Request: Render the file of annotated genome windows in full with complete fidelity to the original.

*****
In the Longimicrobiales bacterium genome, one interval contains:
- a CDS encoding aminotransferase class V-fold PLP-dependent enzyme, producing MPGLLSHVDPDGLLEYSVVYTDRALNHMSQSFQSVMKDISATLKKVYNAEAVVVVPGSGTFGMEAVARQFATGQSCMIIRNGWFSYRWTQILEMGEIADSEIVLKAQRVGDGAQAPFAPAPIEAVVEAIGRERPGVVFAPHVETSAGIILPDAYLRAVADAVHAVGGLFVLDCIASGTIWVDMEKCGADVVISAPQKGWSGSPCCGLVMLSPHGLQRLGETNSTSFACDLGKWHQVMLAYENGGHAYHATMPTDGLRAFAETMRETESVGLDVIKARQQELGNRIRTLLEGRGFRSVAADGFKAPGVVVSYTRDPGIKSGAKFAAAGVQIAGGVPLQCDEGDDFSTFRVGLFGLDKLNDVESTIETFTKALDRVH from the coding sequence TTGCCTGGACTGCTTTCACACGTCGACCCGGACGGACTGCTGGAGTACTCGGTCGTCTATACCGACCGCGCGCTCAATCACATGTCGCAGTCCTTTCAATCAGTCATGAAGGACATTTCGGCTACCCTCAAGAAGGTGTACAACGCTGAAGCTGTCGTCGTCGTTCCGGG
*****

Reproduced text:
In the Longimicrobiales bacterium genome, one interval contains:
- a CDS encoding aminotransferase class V-fold PLP-dependent enzyme, producing MPGLLSHVDPDGLLEYSVVYTDRALNHMSQSFQSVMKDISATLKKVYNAEAVVVVPGSGTFGMEAVARQFATGQSCMIIRNGWFSYRWTQILEMGEIADSEIVLKAQRVGDGAQAPFAPAPIEAVVEAIGRERPGVVFAPHVETSAGIILPDAYLRAVADAVHAVGGLFVLDCIASGTIWVDMEKCGADVVISAPQKGWSGSPCCGLVMLSPHGLQRLGETNSTSFACDLGKWHQVMLAYENGGHAYHATMPTDGLRAFAETMRETESVGLDVIKARQQELGNRIRTLLEGRGFRSVAADGFKAPGVVVSYTRDPGIKSGAKFAAAGVQIAGGVPLQCDEGDDFSTFRVGLFGLDKLNDVESTIETFTKALDRVH from the coding sequence TTGCCTGGACTGCTTTCACACGTCGACCCGGACGGACTGCTGGAGTACTCGGTCGTCTATACCGACCGCGCGCTCAATCACATGTCGCAGTCCTTTCAATCAGTCATGAAGGACATTTCGGCTACCCTCAAGAAGGTGTACAACGCTGAAGCTGTCGTCGTCGTTCCGGG